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Elizabet Altunkara is the Helpline Manager at the National Eating Disorders Association (NEDA). She has been with the organization for four years and continues to work with her team to build a robust training for Helpline volunteers to provide quality services, as well as expanding the Helpline’s reach over various platforms to help individuals and families struggling with an eating disorder. Elizabet is a licensed master social worker (LMSW) who also has experience in the treatment of eating disorders. She has received her bachelor’s degree in psychology from Princeton University and her master’s degree in social work from Columbia University.
How do I help a friend who is undiagnosed but refuses to eat due to physical illness with their appearance (they believe they are fat when they are perfect)?
It is really great that you want to support and help your loved one through this difficult time. There are many ways to support your friend through this. We have great resources on our website and you can check this page out: https://www.nationaleatingdisorders.org/learn/help/caregivers
What are some ways to prevent triggering someone who suffers from eating disorders?
This is a great question! The best way to prevent triggers is to have an open conversation with the person who is suffering. All triggers can differ and it is important to ask how to support people individually.
Is purposely skipping meals an issue?
Yes, skipping meals is concerning and one way to figure out what’s going on is taking our online screening. You can find it here: https://www.nationaleatingdisorders.org/screening-tool
What is the most impactful advice you’ve been able to pass on to helpline volunteers as you train them on how to support others?
Another great question! “Just listen without judgement and be there with the caller” is one of my top tips for our volunteers.
How do I know if I have an eating disorder?
The best way to know if you have an eating disorder is to see a professional who specializes in these issues.
What are the best quick tricks and tips to avoid disordered behaviors like binging? For example, what are some things you can do before and during a binge to stop, even if your ED is making you feel like you don’t care?
Unfortunately I won’t be able to give specific advice on how to avoid behaviors, However, self-care activities tend to be helpful.
How do you learn to not let the thought of weight gain affect your desire to try fear foods and higher calorie meals?
Having a support system is super important! And sharing your concerns with people who would understand.
What about those of us who cannot afford treatment and support groups and have no way to see a healthcare professional? I want to recover, but unfortunately money plays a big factor.
What you are dealing with is so common and such a valid concern. We have a lot of callers contacting us for affordable care options. Free support groups are always a great option even though they don’t replace professional help. Scholarship and sliding scale fees are sometimes available too.
What kind of foods/diet would you recommend for someone who is trying to gain muscle and stay healthy but struggles with eating normal sized meals?
Since meal plans are individualized it’s really important to get guidance from a nutritionist who specializes in eating disorders.
How do I tell my partner that I’ve been with for a year and cares for me dearly that I dislike it when he uses words like thick, curvy, and plump?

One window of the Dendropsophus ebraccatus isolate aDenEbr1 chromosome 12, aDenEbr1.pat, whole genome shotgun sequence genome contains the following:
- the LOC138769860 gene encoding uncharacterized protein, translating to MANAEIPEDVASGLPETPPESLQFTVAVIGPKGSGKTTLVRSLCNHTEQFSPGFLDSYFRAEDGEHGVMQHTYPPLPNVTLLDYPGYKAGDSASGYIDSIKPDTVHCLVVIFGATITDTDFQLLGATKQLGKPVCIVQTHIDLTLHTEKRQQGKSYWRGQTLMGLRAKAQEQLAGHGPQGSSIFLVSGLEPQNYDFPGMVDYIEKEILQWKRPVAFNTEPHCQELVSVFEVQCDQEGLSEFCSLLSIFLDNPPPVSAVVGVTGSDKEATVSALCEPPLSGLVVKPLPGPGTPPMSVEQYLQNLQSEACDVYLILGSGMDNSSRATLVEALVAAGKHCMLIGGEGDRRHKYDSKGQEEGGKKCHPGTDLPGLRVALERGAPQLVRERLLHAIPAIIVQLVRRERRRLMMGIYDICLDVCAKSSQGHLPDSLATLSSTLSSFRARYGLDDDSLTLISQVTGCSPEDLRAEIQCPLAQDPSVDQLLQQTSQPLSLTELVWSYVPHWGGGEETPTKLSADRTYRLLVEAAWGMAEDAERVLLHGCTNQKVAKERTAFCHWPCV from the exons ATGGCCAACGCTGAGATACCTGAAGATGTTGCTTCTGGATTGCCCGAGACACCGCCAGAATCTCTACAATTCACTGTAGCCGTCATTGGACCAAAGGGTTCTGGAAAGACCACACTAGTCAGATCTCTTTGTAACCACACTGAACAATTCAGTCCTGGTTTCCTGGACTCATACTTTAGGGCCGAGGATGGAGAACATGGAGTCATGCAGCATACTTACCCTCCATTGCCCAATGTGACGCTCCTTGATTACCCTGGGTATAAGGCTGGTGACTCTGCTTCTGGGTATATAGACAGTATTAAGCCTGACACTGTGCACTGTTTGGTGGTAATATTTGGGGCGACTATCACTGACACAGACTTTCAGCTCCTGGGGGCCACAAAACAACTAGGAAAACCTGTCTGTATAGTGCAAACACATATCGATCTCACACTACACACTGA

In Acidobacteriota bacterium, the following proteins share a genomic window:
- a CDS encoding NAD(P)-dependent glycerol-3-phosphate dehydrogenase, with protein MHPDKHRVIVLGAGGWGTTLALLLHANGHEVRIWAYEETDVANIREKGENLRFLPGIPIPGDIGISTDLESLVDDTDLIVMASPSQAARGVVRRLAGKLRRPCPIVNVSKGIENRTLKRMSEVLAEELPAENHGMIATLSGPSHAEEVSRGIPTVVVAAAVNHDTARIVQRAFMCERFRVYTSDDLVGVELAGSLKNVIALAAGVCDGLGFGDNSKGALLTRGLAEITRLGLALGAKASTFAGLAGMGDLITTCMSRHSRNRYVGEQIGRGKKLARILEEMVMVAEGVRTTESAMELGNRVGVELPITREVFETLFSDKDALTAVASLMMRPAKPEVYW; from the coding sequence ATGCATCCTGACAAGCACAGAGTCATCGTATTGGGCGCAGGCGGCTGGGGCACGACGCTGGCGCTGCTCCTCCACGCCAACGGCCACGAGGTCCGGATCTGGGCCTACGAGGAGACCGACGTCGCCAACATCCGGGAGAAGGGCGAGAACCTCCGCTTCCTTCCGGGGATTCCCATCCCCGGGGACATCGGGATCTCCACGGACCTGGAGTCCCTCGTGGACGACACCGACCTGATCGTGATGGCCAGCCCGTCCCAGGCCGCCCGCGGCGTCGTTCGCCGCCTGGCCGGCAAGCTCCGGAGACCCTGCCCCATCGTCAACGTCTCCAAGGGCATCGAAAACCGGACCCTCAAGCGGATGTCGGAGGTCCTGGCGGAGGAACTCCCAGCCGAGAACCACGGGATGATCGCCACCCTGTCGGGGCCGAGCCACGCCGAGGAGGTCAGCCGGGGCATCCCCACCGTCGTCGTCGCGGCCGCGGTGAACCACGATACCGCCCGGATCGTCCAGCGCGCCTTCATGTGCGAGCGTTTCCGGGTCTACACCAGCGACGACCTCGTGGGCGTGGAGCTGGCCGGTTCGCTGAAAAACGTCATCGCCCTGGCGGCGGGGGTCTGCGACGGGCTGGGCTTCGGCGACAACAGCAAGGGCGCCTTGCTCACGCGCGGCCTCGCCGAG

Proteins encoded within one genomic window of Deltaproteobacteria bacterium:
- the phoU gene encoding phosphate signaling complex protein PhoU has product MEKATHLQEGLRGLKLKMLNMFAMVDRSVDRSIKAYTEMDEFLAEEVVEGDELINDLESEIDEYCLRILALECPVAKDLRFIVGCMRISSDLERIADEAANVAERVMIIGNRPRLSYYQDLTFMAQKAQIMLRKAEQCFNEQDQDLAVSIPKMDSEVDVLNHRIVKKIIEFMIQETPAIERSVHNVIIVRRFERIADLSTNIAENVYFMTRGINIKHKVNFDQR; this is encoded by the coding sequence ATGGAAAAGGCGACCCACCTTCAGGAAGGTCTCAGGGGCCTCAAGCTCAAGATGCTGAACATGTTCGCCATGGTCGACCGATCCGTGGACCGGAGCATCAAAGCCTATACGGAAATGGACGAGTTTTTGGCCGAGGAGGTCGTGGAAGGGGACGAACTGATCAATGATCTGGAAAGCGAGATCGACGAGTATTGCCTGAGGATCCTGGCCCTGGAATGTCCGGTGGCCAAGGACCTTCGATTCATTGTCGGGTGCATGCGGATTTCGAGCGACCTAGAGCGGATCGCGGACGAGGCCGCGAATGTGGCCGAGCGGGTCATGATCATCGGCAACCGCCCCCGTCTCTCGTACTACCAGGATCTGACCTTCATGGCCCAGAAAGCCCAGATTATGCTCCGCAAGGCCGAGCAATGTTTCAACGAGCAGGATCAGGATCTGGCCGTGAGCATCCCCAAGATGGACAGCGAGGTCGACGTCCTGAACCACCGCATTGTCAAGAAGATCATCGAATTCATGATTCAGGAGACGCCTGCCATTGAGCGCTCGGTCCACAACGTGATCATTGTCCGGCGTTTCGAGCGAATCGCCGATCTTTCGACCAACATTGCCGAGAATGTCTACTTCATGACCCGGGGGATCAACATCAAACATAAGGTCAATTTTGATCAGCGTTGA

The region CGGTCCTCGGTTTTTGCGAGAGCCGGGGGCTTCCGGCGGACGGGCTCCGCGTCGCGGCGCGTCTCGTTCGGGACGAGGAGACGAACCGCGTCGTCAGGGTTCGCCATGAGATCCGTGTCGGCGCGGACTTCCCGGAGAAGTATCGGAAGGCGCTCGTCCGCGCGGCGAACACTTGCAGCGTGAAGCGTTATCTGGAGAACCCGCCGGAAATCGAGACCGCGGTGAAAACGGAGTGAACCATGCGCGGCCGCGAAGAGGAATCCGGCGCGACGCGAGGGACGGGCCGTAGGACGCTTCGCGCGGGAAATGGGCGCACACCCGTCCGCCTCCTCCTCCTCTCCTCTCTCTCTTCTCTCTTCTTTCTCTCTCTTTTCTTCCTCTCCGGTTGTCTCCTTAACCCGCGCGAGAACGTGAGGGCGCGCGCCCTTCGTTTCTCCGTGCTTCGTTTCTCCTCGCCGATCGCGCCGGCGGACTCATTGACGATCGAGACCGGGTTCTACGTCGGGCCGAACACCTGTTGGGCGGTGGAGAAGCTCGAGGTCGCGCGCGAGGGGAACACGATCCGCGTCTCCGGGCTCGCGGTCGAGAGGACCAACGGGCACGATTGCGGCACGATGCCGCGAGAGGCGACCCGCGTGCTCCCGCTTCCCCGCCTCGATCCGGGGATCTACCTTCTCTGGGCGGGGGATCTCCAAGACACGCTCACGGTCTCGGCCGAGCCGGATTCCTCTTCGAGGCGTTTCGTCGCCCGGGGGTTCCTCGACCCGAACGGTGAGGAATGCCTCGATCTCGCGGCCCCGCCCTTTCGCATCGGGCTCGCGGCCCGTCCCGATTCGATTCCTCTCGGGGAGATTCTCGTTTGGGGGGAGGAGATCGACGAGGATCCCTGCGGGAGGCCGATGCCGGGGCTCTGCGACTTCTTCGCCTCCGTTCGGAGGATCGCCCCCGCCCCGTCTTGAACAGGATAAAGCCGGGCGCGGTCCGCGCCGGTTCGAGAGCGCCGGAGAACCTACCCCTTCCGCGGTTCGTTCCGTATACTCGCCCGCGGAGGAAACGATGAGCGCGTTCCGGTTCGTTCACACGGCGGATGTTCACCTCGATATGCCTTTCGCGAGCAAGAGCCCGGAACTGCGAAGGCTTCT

The best thing would be to have an open conversation with your partner to express how these words make you feel.
I struggle with IBS and if often makes me have limited appetite. I feel sick to my stomach even thinking of eating. I am also on a low FODMAP diet. What advice do you have to help me prevent this from becoming an eating disorder.
It’s great that you recognize that restriction and diets can feed into eating disorders. It would be helpful to speak with your doctor about this concern and warning signs you may be experiencing.
Hi Liz. I struggle with switching between having no appetite, to wanting to eat everything in the house. I also have a fear of gaining too much weight back and getting back to my highest weight. How can I get myself on the right track?
It is really important to identify your triggers and come up with a list of coping skills for when you have urges to use behaviors.
Can you tell us a little bit about eating disorders in the context of other countries? I’m curious how eating disorders are discussed or perceived in countries besides the US, such as in Europe or Asia.
Eating disorders do not discriminate regardless of where the person is from. However in some countries and cultures this is a taboo subject or people may not realize that their community could be affected by eating disorders too. We do get individuals from all over the world contacting us and we try to direct them to the ED organization in their country when available.
What other countries would you say have the most resources available to help individuals with eating disorders, and what countries could definitely use more resources? I’m asking because I know the culture around food and diet can vary so drastically between regions of the world and what might be considered a “eating disorder” in one country might not be so in another country.
Countries like UK, Australia, and Canada have organizations similar to NEDA that offer resources and support. Since eating customs and beauty ideals differ across the globe, it’s important to connect people with resources in their country for culturally competent care.
Thanks everyone for your thoughtful questions today! Before I go, I would like to pass on NEDA’s Helpline contact info. You can call us at 800-931-2237 or chat with us online: https://www.nationaleatingdisorders.org/help-support/contact-helpline or through Facebook Messenger. Have a great day!